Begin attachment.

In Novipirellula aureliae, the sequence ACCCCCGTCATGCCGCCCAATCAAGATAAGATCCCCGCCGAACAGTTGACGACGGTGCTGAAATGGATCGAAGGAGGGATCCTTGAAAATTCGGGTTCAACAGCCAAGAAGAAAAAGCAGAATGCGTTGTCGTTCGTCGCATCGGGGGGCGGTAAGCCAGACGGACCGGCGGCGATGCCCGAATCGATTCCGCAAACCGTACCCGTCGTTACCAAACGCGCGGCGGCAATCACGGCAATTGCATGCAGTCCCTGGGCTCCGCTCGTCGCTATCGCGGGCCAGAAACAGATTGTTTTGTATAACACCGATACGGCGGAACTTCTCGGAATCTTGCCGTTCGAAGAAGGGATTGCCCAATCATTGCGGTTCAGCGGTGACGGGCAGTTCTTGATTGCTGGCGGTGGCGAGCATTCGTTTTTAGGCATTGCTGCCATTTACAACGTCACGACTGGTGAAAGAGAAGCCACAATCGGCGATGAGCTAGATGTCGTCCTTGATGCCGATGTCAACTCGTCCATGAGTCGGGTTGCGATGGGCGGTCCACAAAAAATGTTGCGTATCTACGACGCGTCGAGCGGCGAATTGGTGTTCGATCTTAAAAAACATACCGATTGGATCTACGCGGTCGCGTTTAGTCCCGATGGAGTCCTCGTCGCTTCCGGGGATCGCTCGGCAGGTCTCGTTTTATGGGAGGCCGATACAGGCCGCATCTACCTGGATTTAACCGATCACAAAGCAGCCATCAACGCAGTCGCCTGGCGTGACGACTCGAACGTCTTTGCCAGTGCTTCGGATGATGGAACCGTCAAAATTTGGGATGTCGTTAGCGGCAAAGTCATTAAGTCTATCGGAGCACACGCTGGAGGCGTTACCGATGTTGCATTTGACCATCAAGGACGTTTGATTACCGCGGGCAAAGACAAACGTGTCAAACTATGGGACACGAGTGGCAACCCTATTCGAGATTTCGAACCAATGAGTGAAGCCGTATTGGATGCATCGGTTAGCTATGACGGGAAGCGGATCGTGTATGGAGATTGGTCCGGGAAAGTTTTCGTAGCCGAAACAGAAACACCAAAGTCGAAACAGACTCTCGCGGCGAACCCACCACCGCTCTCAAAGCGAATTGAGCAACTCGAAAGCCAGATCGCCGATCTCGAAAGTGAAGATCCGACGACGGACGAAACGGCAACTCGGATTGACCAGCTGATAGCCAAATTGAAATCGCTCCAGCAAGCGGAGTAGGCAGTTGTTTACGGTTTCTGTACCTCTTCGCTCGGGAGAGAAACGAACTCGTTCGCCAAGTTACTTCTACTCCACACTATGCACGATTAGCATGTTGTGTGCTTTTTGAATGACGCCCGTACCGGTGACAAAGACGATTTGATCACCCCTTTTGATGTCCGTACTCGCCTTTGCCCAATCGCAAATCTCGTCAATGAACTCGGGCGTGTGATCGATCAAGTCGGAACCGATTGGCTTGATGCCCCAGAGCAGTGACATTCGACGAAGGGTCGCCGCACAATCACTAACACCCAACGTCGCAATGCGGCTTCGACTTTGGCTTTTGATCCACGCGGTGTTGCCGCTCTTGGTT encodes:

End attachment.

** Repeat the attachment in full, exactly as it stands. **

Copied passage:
In Novipirellula aureliae, the sequence ACCCCCGTCATGCCGCCCAATCAAGATAAGATCCCCGCCGAACAGTTGACGACGGTGCTGAAATGGATCGAAGGAGGGATCCTTGAAAATTCGGGTTCAACAGCCAAGAAGAAAAAGCAGAATGCGTTGTCGTTCGTCGCATCGGGGGGCGGTAAGCCAGACGGACCGGCGGCGATGCCCGAATCGATTCCGCAAACCGTACCCGTCGTTACCAAACGCGCGGCGGCAATCACGGCAATTGCATGCAGTCCCTGGGCTCCGCTCGTCGCTATCGCGGGCCAGAAACAGATTGTTTTGTATAACACCGATACGGCGGAACTTCTCGGAATCTTGCCGTTCGAAGAAGGGATTGCCCAATCATTGCGGTTCAGCGGTGACGGGCAGTTCTTGATTGCTGGCGGTGGCGAGCATTCGTTTTTAGGCATTGCTGCCATTTACAACGTCACGACTGGTGAAAGAGAAGCCACAATCGGCGATGAGCTAGATGTCGTCCTTGATGCCGATGTCAACTCGTCCATGAGTCGGGTTGCGATGGGCGGTCCACAAAAAATGTTGCGTATCTACGACGCGTCGAGCGGCGAATTGGTGTTCGATCTTAAAAAACATACCGATTGGATCTACGCGGTCGCGTTTAGTCCCGATGGAGTCCTCGTCGCTTCCGGGGATCGCTCGGCAGGTCTCGTTTTATGGGAGGCCGATACAGGCCGCATCTACCTGGATTTAACCGATCACAAAGCAGCCATCAACGCAGTCGCCTGGCGTGACGACTCGAACGTCTTTGCCAGTGCTTCGGATGATGGAACCGTCAAAATTTGGGATGTCGTTAGCGGCAAAGTCATTAAGTCTATCGGAGCACACGCTGGAGGCGTTACCGATGTTGCATTTGACCATCAAGGACGTTTGATTACCGCGGGCAAAGACAAACGTGTCAAACTATGGGACACGAGTGGCAACCCTATTCGAGATTTCGAACCAATGAGTGAAGCCGTATTGGATGCATCGGTTAGCTATGACGGGAAGCGGATCGTGTATGGAGATTGGTCCGGGAAAGTTTTCGTAGCCGAAACAGAAACACCAAAGTCGAAACAGACTCTCGCGGCGAACCCACCACCGCTCTCAAAGCGAATTGAGCAACTCGAAAGCCAGATCGCCGATCTCGAAAGTGAAGATCCGACGACGGACGAAACGGCAACTCGGATTGACCAGCTGATAGCCAAATTGAAATCGCTCCAGCAAGCGGAGTAGGCAGTTGTTTACGGTTTCTGTACCTCTTCGCTCGGGAGAGAAACGAACTCGTTCGCCAAGTTACTTCTACTCCACACTATGCACGATTAGCATGTTGTGTGCTTTTTGAATGACGCCCGTACCGGTGACAAAGACGATTTGATCACCCCTTTTGATGTCCGTACTCGCCTTTGCCCAATCGCAAATCTCGTCAATGAACTCGGGCGTGTGATCGATCAAGTCGGAACCGATTGGCTTGATGCCCCAGAGCAGTGACATTCGACGAAGGGTCGCCGCACAATCACTAACACCCAACGTCGCAATGCGGCTTCGACTTTGGCTTTTGATCCACGCGGTGTTGCCGCTCTTGGTT encodes: